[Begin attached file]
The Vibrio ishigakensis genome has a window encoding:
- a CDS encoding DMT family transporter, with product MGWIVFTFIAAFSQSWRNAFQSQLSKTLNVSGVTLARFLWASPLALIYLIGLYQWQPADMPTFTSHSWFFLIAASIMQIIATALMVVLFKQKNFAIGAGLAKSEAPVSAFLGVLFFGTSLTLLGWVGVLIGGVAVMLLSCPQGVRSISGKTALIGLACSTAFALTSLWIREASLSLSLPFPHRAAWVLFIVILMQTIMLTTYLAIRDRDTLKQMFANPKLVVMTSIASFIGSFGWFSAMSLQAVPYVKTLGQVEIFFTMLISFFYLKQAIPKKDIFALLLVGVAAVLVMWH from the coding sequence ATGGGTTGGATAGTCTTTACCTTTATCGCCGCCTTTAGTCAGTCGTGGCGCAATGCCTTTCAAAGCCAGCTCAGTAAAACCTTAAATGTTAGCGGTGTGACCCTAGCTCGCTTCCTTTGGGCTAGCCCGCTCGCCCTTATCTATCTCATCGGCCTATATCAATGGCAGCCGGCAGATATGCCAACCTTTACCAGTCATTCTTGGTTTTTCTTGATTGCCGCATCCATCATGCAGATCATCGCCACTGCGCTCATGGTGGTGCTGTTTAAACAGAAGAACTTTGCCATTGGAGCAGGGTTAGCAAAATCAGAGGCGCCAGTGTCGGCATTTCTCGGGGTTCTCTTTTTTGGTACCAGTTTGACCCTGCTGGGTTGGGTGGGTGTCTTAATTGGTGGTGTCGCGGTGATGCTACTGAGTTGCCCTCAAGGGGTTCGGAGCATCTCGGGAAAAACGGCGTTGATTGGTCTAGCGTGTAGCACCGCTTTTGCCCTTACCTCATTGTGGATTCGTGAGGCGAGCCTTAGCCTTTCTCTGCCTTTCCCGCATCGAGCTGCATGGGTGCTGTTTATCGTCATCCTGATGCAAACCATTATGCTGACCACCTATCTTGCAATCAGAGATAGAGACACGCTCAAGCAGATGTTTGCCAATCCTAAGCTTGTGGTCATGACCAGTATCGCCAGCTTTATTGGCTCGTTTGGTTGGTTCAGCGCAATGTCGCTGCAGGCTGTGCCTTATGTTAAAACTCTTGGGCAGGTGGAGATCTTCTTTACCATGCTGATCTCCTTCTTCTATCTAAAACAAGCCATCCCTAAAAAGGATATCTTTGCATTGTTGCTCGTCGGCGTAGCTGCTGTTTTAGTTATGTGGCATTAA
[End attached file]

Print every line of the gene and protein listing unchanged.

The Vibrio ishigakensis genome has a window encoding:
- a CDS encoding DMT family transporter, with product MGWIVFTFIAAFSQSWRNAFQSQLSKTLNVSGVTLARFLWASPLALIYLIGLYQWQPADMPTFTSHSWFFLIAASIMQIIATALMVVLFKQKNFAIGAGLAKSEAPVSAFLGVLFFGTSLTLLGWVGVLIGGVAVMLLSCPQGVRSISGKTALIGLACSTAFALTSLWIREASLSLSLPFPHRAAWVLFIVILMQTIMLTTYLAIRDRDTLKQMFANPKLVVMTSIASFIGSFGWFSAMSLQAVPYVKTLGQVEIFFTMLISFFYLKQAIPKKDIFALLLVGVAAVLVMWH from the coding sequence ATGGGTTGGATAGTCTTTACCTTTATCGCCGCCTTTAGTCAGTCGTGGCGCAATGCCTTTCAAAGCCAGCTCAGTAAAACCTTAAATGTTAGCGGTGTGACCCTAGCTCGCTTCCTTTGGGCTAGCCCGCTCGCCCTTATCTATCTCATCGGCCTATATCAATGGCAGCCGGCAGATATGCCAACCTTTACCAGTCATTCTTGGTTTTTCTTGATTGCCGCATCCATCATGCAGATCATCGCCACTGCGCTCATGGTGGTGCTGTTTAAACAGAAGAACTTTGCCATTGGAGCAGGGTTAGCAAAATCAGAGGCGCCAGTGTCGGCATTTCTCGGGGTTCTCTTTTTTGGTACCAGTTTGACCCTGCTGGGTTGGGTGGGTGTCTTAATTGGTGGTGTCGCGGTGATGCTACTGAGTTGCCCTCAAGGGGTTCGGAGCATCTCGGGAAAAACGGCGTTGATTGGTCTAGCGTGTAGCACCGCTTTTGCCCTTACCTCATTGTGGATTCGTGAGGCGAGCCTTAGCCTTTCTCTGCCTTTCCCGCATCGAGCTGCATGGGTGCTGTTTATCGTCATCCTGATGCAAACCATTATGCTGACCACCTATCTTGCAATCAGAGATAGAGACACGCTCAAGCAGATGTTTGCCAATCCTAAGCTTGTGGTCATGACCAGTATCGCCAGCTTTATTGGCTCGTTTGGTTGGTTCAGCGCAATGTCGCTGCAGGCTGTGCCTTATGTTAAAACTCTTGGGCAGGTGGAGATCTTCTTTACCATGCTGATCTCCTTCTTCTATCTAAAACAAGCCATCCCTAAAAAGGATATCTTTGCATTGTTGCTCGTCGGCGTAGCTGCTGTTTTAGTTATGTGGCATTAA